followed was a campaign of assassinations of Jewish poets and leaders—ibn Ishaq
quotes the Prophet as saying, “Kill any Jew that falls into your power”—and
raids on Jewish caravans. This escalating aggression culminated in an attack on
the Banu Qaynuqa tribe, whose members were despoiled and expelled from Medina.
Next was the turn of the Banu Nadir, who were also expelled, their property
distributed to Muslims. The last tribe, the Banu Qurayza, held out for a while
behind their fortifications; when they finally surrendered, 600 to 900 men were
beheaded, their women and children were sold into slavery, and their possessions
were distributed, again, to Muslims. Subsequent Islamic exegetes (Abu Yusuf and
al-Mawardi, for example) pointed to the extinction of the Banu Qurayza as a
model for Muslim treatment of infidels who stand in the way of Islam’s ambitions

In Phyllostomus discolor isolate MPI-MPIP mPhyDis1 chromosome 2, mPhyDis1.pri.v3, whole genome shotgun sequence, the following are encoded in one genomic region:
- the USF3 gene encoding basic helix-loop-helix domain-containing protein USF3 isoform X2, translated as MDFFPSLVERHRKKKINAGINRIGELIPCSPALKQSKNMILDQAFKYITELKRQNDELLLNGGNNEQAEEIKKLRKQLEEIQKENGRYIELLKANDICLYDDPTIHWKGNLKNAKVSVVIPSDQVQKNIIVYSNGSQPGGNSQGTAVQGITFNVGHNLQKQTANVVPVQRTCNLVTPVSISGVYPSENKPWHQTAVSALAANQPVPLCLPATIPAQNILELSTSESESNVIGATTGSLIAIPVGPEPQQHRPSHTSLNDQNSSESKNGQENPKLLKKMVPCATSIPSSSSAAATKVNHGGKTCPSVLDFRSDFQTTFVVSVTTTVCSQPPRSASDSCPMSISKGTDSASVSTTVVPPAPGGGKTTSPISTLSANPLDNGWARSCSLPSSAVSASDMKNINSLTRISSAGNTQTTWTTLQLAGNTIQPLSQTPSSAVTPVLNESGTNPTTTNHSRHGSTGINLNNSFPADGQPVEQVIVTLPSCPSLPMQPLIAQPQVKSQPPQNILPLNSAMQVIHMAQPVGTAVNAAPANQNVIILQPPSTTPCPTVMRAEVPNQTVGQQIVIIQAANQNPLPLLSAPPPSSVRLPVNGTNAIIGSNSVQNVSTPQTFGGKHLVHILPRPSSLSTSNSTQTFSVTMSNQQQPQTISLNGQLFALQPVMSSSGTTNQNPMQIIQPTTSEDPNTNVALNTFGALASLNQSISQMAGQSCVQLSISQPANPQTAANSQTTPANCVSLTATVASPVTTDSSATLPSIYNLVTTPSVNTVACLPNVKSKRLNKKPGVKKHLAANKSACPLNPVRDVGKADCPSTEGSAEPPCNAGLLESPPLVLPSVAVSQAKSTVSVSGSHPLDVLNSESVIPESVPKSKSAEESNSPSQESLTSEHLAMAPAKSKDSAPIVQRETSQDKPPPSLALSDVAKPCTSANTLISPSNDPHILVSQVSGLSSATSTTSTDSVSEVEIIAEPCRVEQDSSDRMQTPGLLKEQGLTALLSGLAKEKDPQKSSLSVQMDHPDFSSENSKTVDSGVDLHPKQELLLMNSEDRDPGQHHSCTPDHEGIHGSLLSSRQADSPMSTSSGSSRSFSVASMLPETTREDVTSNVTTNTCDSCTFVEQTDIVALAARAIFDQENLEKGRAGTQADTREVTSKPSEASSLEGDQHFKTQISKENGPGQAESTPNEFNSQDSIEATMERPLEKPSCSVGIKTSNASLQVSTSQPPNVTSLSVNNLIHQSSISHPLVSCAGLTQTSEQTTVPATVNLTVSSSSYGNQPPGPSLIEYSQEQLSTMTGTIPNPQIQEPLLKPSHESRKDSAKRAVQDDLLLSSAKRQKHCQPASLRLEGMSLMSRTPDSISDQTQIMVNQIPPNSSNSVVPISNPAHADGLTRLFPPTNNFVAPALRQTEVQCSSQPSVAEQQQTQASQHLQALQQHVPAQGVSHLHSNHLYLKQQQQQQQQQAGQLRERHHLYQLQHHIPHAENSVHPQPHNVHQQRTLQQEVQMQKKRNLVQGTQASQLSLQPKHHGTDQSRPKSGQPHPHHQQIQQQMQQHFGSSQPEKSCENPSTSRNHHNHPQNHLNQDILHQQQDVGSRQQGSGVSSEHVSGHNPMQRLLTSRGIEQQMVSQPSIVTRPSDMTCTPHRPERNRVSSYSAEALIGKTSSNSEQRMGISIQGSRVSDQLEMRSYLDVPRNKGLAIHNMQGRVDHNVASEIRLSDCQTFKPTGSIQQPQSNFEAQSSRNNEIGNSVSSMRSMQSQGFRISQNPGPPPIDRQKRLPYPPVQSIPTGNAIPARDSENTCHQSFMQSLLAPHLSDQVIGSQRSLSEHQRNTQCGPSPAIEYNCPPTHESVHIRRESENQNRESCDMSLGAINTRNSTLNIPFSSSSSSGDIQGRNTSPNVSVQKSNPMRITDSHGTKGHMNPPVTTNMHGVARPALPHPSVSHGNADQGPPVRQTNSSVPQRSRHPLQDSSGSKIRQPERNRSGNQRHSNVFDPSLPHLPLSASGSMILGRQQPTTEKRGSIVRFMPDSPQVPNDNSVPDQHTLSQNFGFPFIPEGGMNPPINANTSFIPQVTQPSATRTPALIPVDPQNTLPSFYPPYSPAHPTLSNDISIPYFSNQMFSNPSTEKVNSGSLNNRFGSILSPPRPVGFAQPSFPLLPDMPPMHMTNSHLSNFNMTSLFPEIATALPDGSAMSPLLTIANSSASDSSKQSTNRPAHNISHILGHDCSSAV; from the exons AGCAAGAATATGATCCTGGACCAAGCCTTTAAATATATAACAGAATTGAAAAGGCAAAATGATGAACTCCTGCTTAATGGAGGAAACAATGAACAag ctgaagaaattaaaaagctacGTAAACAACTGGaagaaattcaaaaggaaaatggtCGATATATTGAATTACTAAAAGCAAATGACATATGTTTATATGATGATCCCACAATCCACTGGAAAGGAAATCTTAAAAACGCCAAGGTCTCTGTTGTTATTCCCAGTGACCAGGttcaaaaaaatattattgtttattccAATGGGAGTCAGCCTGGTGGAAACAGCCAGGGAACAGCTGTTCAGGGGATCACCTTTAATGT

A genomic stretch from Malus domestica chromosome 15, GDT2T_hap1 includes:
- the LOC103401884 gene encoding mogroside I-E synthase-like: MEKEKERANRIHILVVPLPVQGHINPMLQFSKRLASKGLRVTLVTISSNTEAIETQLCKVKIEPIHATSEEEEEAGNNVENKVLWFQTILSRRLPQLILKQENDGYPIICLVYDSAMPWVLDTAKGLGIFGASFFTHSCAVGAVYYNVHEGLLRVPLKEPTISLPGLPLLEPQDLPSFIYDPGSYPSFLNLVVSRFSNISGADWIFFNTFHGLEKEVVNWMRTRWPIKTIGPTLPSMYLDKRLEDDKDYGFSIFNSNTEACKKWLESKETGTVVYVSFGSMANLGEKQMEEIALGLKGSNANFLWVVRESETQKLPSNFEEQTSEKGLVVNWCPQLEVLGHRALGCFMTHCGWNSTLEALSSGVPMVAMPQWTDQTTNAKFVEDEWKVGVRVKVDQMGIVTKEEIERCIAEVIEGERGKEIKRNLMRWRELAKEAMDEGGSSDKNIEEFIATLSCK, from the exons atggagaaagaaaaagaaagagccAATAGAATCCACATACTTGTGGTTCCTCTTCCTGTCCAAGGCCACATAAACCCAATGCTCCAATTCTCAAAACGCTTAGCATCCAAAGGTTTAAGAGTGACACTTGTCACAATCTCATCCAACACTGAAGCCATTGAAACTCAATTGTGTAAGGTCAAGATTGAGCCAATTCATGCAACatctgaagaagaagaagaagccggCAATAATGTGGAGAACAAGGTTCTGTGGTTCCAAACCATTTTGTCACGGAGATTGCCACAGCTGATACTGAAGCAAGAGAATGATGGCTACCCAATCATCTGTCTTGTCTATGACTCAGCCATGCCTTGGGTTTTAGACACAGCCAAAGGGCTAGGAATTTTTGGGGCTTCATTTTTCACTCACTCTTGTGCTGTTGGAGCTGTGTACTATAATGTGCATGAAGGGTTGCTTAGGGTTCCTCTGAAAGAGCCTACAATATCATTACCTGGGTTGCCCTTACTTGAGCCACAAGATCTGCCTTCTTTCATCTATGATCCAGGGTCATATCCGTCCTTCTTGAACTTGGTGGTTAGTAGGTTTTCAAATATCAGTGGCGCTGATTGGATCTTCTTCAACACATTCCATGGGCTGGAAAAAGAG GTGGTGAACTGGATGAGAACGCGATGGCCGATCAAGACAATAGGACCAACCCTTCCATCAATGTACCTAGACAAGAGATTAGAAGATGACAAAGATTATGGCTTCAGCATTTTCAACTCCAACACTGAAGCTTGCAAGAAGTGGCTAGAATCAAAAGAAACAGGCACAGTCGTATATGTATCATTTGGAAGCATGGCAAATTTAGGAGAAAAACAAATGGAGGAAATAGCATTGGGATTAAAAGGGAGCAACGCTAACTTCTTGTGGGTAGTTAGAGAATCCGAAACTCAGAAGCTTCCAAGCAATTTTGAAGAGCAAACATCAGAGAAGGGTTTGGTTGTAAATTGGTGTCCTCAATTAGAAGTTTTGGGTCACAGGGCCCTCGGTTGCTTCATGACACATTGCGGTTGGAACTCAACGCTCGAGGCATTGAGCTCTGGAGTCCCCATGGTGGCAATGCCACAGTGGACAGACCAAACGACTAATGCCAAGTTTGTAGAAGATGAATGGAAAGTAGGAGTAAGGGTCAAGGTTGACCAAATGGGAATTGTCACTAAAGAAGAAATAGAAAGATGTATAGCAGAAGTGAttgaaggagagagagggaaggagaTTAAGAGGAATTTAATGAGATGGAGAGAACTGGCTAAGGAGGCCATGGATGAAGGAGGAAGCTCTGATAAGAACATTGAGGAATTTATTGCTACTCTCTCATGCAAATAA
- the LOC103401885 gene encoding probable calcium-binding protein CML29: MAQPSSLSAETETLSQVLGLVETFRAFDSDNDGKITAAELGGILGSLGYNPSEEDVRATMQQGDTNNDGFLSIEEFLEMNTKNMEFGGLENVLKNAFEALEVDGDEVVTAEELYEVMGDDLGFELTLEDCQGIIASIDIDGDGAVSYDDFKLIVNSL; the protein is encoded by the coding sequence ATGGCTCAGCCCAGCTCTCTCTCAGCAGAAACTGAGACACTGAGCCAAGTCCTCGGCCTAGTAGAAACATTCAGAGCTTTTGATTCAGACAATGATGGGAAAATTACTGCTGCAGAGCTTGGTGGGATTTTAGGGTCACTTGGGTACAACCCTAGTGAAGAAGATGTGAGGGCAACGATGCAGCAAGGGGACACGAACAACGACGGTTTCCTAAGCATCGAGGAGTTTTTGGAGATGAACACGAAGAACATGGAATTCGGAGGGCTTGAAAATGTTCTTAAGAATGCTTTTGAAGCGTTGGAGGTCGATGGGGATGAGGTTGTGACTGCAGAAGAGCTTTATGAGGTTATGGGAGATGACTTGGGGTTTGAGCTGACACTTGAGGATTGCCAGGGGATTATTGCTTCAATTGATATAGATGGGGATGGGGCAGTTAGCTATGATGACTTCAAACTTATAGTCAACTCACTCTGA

by refusing the call to convert.

Bostom links this tradition to Muslims’ later treatment of Jews in Palestine,
Spain, Turkey, and Iran. The doctrine of jihad is crucial to the story, for it
links the goal of conquest to the protocols for treatment of Jews and
Christians, who as dhimmi must live at the sufferance of their Muslim
overlords, subjected to humiliating restrictions on their lives and payment of a
poll tax. Contrary to the apologists and their fantasies of ecumenical tolerance
in historic Islamic states, Bostom’s history is filled with massacres,
enslavement, dispossession, and plundering of Jews, all justified by the Koran
and Mohammed’s own behavior. This pattern extends to the present. Yasser Arafat,
for example, appeared to the West in the guise of a secular nationalist, but his
“core ideology,” Bostom writes, “remained . . . rooted in jihad.” Thus Arafat
wrote to the Ayatollah Khomeini, “I pray Allah to guide your step along the
paths of faith and Holy War in Iran, continuing the combat until we arrive at
the walls of Jerusalem.” After the signing of the Oslo accords in 1993, which
provided the Palestinians with a golden opportunity to realize their goal of an
independent state—the presumed motive for their violence against Jews—Arafat
said, “The jihad will continue.” And Hamas, of course, continues the long